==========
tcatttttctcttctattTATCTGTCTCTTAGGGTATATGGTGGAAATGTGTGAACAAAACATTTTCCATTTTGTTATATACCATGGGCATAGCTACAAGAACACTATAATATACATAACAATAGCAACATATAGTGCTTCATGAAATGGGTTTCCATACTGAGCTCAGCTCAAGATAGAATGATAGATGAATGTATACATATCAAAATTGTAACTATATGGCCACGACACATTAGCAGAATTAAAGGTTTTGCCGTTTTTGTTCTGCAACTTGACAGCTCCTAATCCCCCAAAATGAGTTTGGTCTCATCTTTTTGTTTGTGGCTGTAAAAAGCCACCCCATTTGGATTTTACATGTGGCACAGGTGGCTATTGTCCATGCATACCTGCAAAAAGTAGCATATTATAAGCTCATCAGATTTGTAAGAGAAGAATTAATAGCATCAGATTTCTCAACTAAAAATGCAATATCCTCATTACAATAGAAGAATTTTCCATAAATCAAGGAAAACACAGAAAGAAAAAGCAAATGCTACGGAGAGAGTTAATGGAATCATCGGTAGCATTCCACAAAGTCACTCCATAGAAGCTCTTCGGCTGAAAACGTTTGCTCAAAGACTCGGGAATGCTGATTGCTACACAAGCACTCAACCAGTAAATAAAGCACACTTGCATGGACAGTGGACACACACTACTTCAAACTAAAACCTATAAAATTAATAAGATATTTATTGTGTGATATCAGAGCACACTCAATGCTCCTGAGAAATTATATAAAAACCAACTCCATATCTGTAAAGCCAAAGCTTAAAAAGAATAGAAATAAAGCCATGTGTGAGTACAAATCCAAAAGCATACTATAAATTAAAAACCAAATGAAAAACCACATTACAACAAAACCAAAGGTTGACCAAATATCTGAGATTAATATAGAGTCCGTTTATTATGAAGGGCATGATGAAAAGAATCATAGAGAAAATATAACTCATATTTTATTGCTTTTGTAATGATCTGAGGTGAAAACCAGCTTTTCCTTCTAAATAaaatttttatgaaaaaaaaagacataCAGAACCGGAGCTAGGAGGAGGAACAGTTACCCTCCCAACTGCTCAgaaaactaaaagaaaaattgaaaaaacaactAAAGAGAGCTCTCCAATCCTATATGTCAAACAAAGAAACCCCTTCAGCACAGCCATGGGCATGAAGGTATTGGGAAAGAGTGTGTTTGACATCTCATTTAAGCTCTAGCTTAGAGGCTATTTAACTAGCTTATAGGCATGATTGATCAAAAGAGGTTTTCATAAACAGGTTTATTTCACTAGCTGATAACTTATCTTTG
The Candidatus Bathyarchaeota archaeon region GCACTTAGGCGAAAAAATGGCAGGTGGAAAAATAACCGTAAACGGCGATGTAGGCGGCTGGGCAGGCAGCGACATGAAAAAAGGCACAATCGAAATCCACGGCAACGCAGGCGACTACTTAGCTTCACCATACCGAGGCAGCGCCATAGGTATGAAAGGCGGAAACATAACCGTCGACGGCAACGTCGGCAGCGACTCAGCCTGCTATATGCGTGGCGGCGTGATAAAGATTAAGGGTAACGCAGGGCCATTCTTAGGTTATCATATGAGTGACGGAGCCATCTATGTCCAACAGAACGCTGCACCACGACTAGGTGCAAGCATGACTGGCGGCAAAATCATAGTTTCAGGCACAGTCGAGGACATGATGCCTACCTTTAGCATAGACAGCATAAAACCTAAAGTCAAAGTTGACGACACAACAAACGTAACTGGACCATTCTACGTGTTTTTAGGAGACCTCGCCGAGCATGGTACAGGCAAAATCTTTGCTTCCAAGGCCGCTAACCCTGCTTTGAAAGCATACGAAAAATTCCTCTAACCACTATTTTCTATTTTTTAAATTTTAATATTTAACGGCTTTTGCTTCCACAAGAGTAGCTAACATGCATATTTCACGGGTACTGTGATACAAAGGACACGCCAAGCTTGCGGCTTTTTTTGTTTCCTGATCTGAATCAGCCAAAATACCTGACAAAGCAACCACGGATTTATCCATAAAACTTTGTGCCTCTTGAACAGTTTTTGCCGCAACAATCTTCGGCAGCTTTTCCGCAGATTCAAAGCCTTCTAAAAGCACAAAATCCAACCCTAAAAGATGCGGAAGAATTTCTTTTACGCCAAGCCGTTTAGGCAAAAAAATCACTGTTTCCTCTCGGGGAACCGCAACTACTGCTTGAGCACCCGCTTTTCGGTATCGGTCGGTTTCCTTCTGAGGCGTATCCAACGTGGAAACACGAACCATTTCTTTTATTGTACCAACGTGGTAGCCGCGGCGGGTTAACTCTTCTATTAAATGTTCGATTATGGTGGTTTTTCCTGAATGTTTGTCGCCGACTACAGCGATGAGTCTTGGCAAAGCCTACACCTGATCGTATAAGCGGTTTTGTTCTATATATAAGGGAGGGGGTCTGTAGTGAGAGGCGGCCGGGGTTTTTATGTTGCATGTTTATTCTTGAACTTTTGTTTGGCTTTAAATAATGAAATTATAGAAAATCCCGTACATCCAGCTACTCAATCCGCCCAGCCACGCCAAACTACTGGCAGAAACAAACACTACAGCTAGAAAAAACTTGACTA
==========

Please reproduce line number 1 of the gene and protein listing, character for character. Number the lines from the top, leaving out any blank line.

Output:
tcatttttctcttctattTATCTGTCTCTTAGGGTATATGGTGGAAATGTGTGAACAAAACATTTTCCATTTTGTTATATACCATGGGCATAGCTACAAGAACACTATAATATACATAACAATAGCAACATATAGTGCTTCATGAAATGGGTTTCCATACTGAGCTCAGCTCAAGATAGAATGATAGATGAATGTATACATATCAAAATTGTAACTATATGGCCACGACACATTAGCAGAATTAAAGGTTTTGCCGTTTTTGTTCTGCAACTTGACAGCTCCTAATCCCCCAAAATGAGTTTGGTCTCATCTTTTTGTTTGTGGCTGTAAAAAGCCACCCCATTTGGATTTTACATGTGGCACAGGTGGCTATTGTCCATGCATACCTGCAAAAAGTAGCATATTATAAGCTCATCAGATTTGTAAGAGAAGAATTAATAGCATCAGATTTCTCAACTAAAAATGCAATATCCTCATTACAATAGAAGAATTTTCCATAAATCAAGGAAAACACAGAAAGAAAAAGCAAATGCTACGGAGAGAGTTAATGGAATCATCGGTAGCATTCCACAAAGTCACTCCATAGAAGCTCTTCGGCTGAAAACGTTTGCTCAAAGACTCGGGAATGCTGATTGCTACACAAGCACTCAACCAGTAAATAAAGCACACTTGCATGGACAGTGGACACACACTACTTCAAACTAAAACCTATAAAATTAATAAGATATTTATTGTGTGATATCAGAGCACACTCAATGCTCCTGAGAAATTATATAAAAACCAACTCCATATCTGTAAAGCCAAAGCTTAAAAAGAATAGAAATAAAGCCATGTGTGAGTACAAATCCAAAAGCATACTATAAATTAAAAACCAAATGAAAAACCACATTACAACAAAACCAAAGGTTGACCAAATATCTGAGATTAATATAGAGTCCGTTTATTATGAAGGGCATGATGAAAAGAATCATAGAGAAAATATAACTCATATTTTATTGCTTTTGTAATGATCTGAGGTGAAAACCAGCTTTTCCTTCTAAATAaaatttttatgaaaaaaaaagacataCAGAACCGGAGCTAGGAGGAGGAACAGTTACCCTCCCAACTGCTCAgaaaactaaaagaaaaattgaaaaaacaactAAAGAGAGCTCTCCAATCCTATATGTCAAACAAAGAAACCCCTTCAGCACAGCCATGGGCATGAAGGTATTGGGAAAGAGTGTGTTTGACATCTCATTTAAGCTCTAGCTTAGAGGCTATTTAACTAGCTTATAGGCATGATTGATCAAAAGAGGTTTTCATAAACAGGTTTATTTCACTAGCTGATAACTTATCTTTG